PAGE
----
“I put a lot of pressure on myself today because I did not want a similar performance as Thursday,” Mikulak said, “and I really wanted this day to be a proving myself type of day.”
Mikulak has been around the top level of the sport since 2012, when he debuted on the senior level and earned a berth on the U.S. Olympic Team. Ever since he’s been a constant in the men’s program, winning national titles every year except 2017, when he competed in just two events while recovering from an Achilles injury.
However, being the constant also has some drawbacks.
“I definitely feel like I’m getting older,” he said, “just because everyone is younger.”
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His struggles, too, have been well documented.
Although he’s competed in two Olympics and three world championships, he’s still searching for his first individual medal at either stage. And then there are the mistakes, like the ones that marred his first night in Boston. Though he always ends up with the national title, he seems to always make the process more difficult than it has to be.
Cue those lifestyle changes.
For all the time he spends tearing down his body in practice, Mikulak now tries to “counteract” that process with more time in the training room. Outside the gym, he’s taking steps to separate his emotions from his gymnastics, giving him more of a home line after his long days of training. That’s where the house and the girlfriend and the puppy, a pit bull terrier named Marshall, come in.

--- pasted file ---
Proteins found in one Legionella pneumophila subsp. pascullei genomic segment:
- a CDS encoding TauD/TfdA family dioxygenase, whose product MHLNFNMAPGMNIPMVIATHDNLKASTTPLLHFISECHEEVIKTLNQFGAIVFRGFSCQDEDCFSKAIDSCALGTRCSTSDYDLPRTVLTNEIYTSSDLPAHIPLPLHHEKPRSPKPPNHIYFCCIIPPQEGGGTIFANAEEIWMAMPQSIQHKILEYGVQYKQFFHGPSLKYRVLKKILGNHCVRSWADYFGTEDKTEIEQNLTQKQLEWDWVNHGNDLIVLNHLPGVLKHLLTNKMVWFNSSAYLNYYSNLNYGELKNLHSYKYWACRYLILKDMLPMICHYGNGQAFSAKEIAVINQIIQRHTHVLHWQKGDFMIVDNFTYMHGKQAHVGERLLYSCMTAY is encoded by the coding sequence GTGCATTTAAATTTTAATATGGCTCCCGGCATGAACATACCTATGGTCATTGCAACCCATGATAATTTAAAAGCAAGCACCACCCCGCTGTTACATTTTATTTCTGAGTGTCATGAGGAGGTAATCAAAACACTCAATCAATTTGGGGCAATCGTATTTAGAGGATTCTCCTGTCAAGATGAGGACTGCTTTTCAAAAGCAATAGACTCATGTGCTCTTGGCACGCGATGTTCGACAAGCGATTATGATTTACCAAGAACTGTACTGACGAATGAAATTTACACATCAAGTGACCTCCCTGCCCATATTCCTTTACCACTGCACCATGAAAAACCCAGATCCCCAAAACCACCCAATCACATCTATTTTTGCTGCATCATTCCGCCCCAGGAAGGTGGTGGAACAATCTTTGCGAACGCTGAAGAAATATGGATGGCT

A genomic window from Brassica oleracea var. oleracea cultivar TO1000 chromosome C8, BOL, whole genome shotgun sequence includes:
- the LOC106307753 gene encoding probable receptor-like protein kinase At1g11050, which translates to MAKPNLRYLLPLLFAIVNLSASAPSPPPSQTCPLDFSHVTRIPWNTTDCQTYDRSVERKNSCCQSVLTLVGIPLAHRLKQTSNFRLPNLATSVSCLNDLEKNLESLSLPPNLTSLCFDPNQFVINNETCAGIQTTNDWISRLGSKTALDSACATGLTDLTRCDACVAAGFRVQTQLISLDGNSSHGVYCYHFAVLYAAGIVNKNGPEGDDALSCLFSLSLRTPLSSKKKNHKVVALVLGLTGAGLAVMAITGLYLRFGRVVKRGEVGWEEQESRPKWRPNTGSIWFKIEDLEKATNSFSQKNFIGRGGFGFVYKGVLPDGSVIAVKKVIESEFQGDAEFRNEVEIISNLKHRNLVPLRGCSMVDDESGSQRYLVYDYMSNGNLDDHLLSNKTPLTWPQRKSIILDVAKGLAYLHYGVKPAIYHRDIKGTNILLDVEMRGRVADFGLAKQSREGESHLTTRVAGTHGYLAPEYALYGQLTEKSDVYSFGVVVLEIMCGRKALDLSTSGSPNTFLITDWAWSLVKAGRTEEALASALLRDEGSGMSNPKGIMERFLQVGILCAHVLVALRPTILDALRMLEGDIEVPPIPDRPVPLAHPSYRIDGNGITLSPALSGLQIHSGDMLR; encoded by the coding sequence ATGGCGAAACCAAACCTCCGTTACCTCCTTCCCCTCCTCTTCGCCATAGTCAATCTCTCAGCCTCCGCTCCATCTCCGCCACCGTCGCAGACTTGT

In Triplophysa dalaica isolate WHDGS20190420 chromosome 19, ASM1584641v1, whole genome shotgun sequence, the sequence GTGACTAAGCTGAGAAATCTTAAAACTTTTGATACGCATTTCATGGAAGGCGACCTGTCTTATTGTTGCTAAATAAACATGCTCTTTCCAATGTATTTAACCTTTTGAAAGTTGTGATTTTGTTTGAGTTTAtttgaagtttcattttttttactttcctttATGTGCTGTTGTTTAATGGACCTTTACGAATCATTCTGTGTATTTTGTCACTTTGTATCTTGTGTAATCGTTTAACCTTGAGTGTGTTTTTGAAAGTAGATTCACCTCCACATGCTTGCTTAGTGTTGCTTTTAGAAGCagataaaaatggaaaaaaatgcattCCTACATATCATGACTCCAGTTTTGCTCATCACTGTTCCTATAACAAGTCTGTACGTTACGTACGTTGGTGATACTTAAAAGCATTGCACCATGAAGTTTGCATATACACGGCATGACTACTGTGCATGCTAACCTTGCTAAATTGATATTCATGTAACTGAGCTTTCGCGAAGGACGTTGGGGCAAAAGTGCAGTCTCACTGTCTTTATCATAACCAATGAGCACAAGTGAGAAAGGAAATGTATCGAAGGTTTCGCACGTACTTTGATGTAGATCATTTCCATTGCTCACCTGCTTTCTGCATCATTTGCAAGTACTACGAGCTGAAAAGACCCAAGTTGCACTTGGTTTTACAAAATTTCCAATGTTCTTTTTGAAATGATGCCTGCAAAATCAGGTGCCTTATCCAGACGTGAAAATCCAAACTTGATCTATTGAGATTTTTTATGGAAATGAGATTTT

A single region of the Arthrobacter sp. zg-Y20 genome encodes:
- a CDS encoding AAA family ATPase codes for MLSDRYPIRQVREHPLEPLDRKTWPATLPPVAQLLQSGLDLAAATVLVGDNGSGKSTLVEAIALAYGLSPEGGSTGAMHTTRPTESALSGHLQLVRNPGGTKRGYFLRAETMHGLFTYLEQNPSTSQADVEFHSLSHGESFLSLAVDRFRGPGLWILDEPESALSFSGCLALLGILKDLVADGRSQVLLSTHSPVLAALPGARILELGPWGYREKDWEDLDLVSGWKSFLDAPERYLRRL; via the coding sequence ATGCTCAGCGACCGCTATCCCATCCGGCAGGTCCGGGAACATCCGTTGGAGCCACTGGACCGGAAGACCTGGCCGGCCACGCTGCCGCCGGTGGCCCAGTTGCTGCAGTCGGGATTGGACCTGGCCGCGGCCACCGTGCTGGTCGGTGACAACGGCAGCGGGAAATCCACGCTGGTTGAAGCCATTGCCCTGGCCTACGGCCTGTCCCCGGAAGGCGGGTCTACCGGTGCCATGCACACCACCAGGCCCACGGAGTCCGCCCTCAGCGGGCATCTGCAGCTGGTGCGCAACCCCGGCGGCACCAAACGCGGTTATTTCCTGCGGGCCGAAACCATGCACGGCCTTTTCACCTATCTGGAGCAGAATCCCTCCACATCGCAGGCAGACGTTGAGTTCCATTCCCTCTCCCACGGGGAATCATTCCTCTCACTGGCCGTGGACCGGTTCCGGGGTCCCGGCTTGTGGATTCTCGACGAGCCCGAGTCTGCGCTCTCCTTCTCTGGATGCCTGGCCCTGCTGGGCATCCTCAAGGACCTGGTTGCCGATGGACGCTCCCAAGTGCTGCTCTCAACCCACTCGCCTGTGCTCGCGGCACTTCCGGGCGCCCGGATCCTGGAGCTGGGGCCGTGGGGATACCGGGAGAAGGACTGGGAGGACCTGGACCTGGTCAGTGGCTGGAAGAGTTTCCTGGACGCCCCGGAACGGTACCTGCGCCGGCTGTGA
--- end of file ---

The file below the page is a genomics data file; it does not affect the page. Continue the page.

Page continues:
“I had the girlfriend and my whole family out there, I know my puppy was probably watching, too,” he said Saturday. “Just having a little support system that I feel like is progressing in life is just something that I can fall back on. In stressful times, it’s something that I can look towards and gives me a little more energy and a little more confidence and just makes me a little happier.”
That showed this weekend, where he became the sixth U.S. man to win five national all-around titles, and the first to do so since Blaine Wilson won five straight from 1996-2000. Mikulak’s winning margin of 4.75 points was also the highest of any of his five national titles.